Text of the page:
Around half the members of the Federal Open Market Committee (FOMC) said December is the most likely time for the Federal Reserve to start reducing its purchases of Treasury and mortgage securities, according to minutes released from the central bank’s September meeting.
The purchases have supported the economy through the Covid-19 pandemic and the fact that Fed members are willing to remove the support signals that the economy is improving.
However, the committee remains somewhat divided on the timing and pace of the removal with some advocating for a mid-November start time.
The committee said a possible path to tapering includes reducing its current $80bn (£58.7bn) per month pace of Treasury purchases by $10bn per month over an eight-month period until the purchases are reduced to zero by July of 2022. Likewise, the Fed would reduce its pace of $40bn of agency mortgage-backed securities per month by $5bn per month over the same span.
Members noted the pace of tapering could slow if economic conditions deteriorate from their current estimates, while others advocated for more rapid removal of support.
Federal funds rate
Tapering of bond purchases is the first step toward eventually raising federal funds interest rates above their current near-zero levels.
Member survey data released after the September meeting showed half the members anticipate the first raise could come as early as next year with multiple rate hikes expected by 2023.
“A number of participants raised the possibility of beginning to increase the range by the end of next year because they expected that the labour market and inflation outcomes specified in the committee’s guidance on the federal funds rate might be achieved by that time,” according to notes from the September meeting.
By contrast, other members stressed that economic conditions were likely to justify keeping the rate at or near the lower end of its expected range over the next couple of years, noting the economy was still well below maximum employment and that they expect sustained downward pressure on inflation in the years ahead.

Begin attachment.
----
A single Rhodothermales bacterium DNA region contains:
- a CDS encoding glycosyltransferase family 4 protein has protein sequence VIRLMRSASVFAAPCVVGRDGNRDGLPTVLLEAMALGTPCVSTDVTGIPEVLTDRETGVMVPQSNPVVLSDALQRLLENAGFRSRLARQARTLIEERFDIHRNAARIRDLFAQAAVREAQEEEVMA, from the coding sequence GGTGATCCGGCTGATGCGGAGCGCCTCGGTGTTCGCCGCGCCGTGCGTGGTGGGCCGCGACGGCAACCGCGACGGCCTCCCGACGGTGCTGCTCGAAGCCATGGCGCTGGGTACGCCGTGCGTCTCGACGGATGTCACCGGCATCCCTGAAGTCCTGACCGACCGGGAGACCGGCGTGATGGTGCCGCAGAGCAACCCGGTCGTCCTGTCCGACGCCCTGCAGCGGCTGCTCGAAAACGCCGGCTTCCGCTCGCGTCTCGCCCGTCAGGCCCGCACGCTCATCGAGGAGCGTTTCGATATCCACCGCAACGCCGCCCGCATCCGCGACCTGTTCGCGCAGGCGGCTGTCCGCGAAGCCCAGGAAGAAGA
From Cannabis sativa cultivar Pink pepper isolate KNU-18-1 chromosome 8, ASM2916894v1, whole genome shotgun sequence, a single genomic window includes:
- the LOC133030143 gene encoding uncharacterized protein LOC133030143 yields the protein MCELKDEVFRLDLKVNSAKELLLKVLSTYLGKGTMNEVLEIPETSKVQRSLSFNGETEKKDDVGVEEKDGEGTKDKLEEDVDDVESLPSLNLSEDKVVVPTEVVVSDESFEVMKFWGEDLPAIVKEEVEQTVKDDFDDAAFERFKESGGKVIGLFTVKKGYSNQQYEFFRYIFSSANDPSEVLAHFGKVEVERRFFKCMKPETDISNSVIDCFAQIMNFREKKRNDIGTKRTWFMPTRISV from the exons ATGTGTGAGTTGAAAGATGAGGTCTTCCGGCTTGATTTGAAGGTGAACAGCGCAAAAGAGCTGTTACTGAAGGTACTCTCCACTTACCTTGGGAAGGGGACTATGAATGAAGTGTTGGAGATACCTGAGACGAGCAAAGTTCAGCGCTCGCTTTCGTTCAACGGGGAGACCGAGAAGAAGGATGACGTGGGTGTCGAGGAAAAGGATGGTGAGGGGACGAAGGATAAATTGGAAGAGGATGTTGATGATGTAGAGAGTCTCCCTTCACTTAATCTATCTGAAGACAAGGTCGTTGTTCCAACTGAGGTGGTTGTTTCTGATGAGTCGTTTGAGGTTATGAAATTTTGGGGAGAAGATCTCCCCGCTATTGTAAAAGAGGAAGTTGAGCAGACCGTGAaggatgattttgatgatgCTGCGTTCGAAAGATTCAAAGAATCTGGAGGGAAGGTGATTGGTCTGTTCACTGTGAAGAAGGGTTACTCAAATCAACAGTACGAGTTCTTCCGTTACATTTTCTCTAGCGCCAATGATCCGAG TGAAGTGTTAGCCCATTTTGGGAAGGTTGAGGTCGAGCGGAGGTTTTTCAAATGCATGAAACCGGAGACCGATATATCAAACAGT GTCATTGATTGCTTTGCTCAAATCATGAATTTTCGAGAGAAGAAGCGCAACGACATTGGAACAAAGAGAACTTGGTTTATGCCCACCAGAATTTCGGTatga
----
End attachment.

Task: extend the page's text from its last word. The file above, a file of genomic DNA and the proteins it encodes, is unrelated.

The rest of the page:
All the members agree that the bar for raising interest rates is much higher than it is for tapering asset purchases and that the economy is still some ways away from that high bar.
The committee reaffirmed that near-term inflation is expected to be higher.
Indeed, on Wednesday morning the US Bureau of Labor Statistics reported inflation data for September that showed consumer prices continue to increase at faster rates than analysts expected. The Consumer Price Index (CPI) jumped 0.4% after rising 0.3% in August. On a year-over-year basis, prices are up 5.4% versus estimates of 5.3%.
In September, the FOMC said there was more risk inflation could continue to rise with supply bottlenecks that have plagued companies large and small. Some Fed officials worried these inflation rates could lead to persistently elevated inflation in the long-run projections for households and businesses.
Several other participants pushed back against those suggestions of longer-run inflation noting the largest contributors to the recent elevated measures of inflation were a handful of Covid-related, pandemic-sensitive categories in which specific, identifiable bottlenecks were at play.
“This observation suggested that the upward pressure on prices would abate as the Covid-related demand and supply imbalances subsided,” according to the notes.